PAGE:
A need therefore exists to provide a simplified and more flexible automobile fuse block and junction box employing same.

SUMMARY

The present disclosure provides a flexible electrical center (“FLEC”) or power distribution module (e.g., for vehicles such as automobiles, trucks, motorcycles, boats, wave-runners, heavy-duty transportation vehicles, all-terrain vehicles and other types of sports, recreational and specialty vehicles). The power distribution module houses replaceable fuses and other types of circuit protection devices as discussed herein. The power distribution module in one embodiment includes several main components, namely: a main housing including a component grid; a printed circuit board (“PCB”) having component terminals, connector terminals and a buss bar; a base plate having a base seal; and a cover plate having a cover seal. The PCB-based system uses thin traces to connect the fuses, etc., to the terminals, which allows for a relatively high component and circuit density. To this end, the PCB can have multiple layers as described herein.

The housing is made of an insulating material, such as plastic. The housing is molded to form a desired shape and component grid. The component grid includes apertures forming footprints for the various fuses that plug into the housing (and into aligned fuse mounting terminals connected to the PCB). The footprints can be for male type components (e.g., MINI®, MAXI® and ATO® type fuses and relays) or female type fuses (e.g., JCASE® fuses provided by the assignee of the present disclosure). The component grids can be customized for different customers and different vehicle types for different vehicles of a particular customer. The housing and resulting power distribution module of the present disclosure is accordingly flexible and tailorable to a customer's specific needs.

The housing is also molded to provide connector mounts in any desired amount and type. Mating harness connectors or ring terminals are plugged into the connector mounts from the top of the housing, which allows for readily accessible connections for service and cab reduce overall dimensions of the power distribution module once installed in the vehicle. Besides keyed plug connectors, the housing also holds or supports stud connectors for single or multiple built-in, bolt-in fuse holders (e.g., for MEGA® and MIDI® fuses provided by the assignee of the present disclosure). The stud connectors can also connect input/output power cables to the power distribution module of the present disclosure. The housing can have as many rows of connector mounts or studs as desired by the customer.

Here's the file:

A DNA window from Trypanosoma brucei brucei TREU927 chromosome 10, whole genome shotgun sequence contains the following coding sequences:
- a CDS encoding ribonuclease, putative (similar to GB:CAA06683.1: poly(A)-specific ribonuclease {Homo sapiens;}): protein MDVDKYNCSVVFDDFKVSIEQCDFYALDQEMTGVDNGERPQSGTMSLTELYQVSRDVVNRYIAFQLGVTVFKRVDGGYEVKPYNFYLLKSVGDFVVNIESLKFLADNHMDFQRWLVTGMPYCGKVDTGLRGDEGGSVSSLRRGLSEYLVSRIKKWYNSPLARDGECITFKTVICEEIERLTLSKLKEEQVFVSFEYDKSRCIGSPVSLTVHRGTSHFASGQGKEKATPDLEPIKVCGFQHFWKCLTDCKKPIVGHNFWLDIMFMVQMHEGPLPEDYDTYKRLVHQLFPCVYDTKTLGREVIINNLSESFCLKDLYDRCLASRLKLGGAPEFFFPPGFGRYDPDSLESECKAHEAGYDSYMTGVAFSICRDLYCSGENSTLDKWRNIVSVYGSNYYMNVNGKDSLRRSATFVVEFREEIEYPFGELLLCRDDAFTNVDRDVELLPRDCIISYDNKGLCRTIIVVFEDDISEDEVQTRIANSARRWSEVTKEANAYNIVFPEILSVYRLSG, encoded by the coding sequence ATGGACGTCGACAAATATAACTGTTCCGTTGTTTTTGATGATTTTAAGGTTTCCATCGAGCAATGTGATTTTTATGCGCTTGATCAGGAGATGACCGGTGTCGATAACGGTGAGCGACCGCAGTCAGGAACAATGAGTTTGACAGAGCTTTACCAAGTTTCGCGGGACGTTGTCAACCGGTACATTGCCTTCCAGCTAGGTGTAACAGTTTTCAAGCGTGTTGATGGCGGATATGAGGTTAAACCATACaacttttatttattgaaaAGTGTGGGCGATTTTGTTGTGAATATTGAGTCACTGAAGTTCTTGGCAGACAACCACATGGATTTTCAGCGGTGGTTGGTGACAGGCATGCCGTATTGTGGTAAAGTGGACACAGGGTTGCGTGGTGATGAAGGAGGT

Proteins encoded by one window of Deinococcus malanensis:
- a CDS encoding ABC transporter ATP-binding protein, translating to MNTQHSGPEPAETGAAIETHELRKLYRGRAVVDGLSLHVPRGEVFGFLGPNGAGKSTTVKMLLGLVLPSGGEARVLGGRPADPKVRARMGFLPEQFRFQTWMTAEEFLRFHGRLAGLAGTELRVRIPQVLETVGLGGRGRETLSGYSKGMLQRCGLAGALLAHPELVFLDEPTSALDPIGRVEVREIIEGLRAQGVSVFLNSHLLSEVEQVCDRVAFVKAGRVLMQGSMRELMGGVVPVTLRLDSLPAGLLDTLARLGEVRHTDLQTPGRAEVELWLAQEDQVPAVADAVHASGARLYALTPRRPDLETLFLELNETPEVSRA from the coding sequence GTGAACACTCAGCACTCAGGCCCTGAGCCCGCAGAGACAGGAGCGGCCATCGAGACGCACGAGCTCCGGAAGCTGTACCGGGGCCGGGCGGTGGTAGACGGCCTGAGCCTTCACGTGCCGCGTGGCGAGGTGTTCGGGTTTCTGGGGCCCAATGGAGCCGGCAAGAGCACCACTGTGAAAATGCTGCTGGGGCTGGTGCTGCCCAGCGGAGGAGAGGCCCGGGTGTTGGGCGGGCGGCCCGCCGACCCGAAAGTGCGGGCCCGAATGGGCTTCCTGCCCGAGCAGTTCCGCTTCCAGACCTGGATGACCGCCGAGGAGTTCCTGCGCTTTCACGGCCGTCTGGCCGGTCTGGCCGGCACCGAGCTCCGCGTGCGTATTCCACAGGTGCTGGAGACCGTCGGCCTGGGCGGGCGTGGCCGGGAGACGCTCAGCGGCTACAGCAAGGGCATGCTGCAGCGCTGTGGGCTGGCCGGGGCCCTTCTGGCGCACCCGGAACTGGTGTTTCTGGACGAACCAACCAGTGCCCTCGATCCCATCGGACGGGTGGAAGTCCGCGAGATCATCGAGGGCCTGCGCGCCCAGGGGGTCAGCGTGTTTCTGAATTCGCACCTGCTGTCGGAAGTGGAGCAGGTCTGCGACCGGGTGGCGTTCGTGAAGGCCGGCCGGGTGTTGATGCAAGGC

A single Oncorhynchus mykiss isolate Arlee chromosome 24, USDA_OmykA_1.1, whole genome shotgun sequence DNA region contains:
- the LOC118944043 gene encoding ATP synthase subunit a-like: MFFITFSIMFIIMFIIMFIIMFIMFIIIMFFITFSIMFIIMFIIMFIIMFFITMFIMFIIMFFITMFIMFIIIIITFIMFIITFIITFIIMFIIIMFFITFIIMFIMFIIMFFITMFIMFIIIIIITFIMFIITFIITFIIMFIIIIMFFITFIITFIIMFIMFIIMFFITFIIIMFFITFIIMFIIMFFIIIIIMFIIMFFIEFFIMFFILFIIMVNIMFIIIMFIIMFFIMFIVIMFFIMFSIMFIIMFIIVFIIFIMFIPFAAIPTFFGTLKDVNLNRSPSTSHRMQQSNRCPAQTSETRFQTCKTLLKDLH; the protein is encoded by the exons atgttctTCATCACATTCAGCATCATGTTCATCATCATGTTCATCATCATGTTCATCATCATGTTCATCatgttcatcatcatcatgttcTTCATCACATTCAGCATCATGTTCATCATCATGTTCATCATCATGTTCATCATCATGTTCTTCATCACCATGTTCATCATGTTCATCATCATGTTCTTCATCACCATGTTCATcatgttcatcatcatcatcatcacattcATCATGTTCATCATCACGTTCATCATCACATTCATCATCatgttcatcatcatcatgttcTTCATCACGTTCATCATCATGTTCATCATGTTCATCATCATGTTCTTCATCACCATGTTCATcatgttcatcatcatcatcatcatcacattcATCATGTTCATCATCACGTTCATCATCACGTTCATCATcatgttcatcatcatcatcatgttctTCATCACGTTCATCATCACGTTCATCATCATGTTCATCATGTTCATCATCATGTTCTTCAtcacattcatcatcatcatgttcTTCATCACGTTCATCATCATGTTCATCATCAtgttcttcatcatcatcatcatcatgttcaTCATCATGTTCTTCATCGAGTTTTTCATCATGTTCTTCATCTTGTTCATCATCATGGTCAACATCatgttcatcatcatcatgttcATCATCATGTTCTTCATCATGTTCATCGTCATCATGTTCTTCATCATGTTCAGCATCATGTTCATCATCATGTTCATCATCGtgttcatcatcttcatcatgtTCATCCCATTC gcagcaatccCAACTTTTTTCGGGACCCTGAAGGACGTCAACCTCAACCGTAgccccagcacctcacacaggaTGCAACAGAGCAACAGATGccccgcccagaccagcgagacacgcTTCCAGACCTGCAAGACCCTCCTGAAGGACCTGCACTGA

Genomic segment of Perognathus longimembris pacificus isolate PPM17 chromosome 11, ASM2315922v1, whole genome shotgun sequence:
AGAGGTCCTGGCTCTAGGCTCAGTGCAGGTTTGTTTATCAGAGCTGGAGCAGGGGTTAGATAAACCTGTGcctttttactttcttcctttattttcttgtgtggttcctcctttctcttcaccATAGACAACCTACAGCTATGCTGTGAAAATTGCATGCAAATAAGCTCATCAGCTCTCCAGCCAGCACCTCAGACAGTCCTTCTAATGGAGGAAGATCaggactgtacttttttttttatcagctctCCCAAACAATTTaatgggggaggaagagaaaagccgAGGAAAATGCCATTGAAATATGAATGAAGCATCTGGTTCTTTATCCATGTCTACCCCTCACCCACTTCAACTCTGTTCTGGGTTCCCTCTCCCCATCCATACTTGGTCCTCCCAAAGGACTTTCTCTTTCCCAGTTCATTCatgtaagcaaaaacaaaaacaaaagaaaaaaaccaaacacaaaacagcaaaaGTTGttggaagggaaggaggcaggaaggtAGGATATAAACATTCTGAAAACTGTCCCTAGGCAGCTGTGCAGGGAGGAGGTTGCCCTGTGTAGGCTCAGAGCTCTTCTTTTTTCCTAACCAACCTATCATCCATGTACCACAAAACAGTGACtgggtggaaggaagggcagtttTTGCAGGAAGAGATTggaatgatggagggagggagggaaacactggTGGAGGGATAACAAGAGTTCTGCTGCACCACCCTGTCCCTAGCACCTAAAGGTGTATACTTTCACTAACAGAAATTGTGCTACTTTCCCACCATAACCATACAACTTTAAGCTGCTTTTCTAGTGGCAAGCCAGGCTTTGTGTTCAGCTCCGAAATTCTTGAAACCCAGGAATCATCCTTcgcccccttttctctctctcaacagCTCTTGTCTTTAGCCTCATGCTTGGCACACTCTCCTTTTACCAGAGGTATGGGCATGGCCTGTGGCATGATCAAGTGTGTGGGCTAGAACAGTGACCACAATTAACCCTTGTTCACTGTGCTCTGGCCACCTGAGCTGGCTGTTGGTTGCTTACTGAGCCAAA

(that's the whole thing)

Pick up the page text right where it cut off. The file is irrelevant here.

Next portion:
The connector mounts in the embodiments illustrated below are located about the component grid for ready electrical connection between the fuse mounting terminals operating with the grid and connector mounting terminals operating with the connector mounts of the housing. The connector mounting terminals, like the fuse mounting terminals, are fixed to the PCB. The terminals can be tuning fork or other female or male type terminals that attach mechanically to the PCB. The terminals can be through-hole mounted or surface mounted to the PCB.

The PCB provides the circuit routing between the fuses and terminal connections. The PCB includes traces that run from the fuse mounting terminals to the connector terminals, stud connectors, etc. The PCB is made of FR-4 material but can alternatively be ceramic if a more rigid material is needed. The PCB can be single or multilayered and is customized as desired by the customer. The PCB can provide a wider trace that serves as a buss bar or common connection for the fuse mounting terminals and connector terminals. The buss bar can alternatively or additionally include a connected metal bar, which also acts as a heat sink for the power distribution module.

The PCB can also hold other types of circuit protection, such as overvoltage protection in the form of medal oxide varistors (“MOV's”), diodes, and thyristors. The overvoltage protection devices can be used for example to protect low operating voltage or signal level devices placed in the automobile. The overvoltage protection devices can be mounted on a same side of the PCB as the fuses or be located on the opposite or bottom side of the PCB.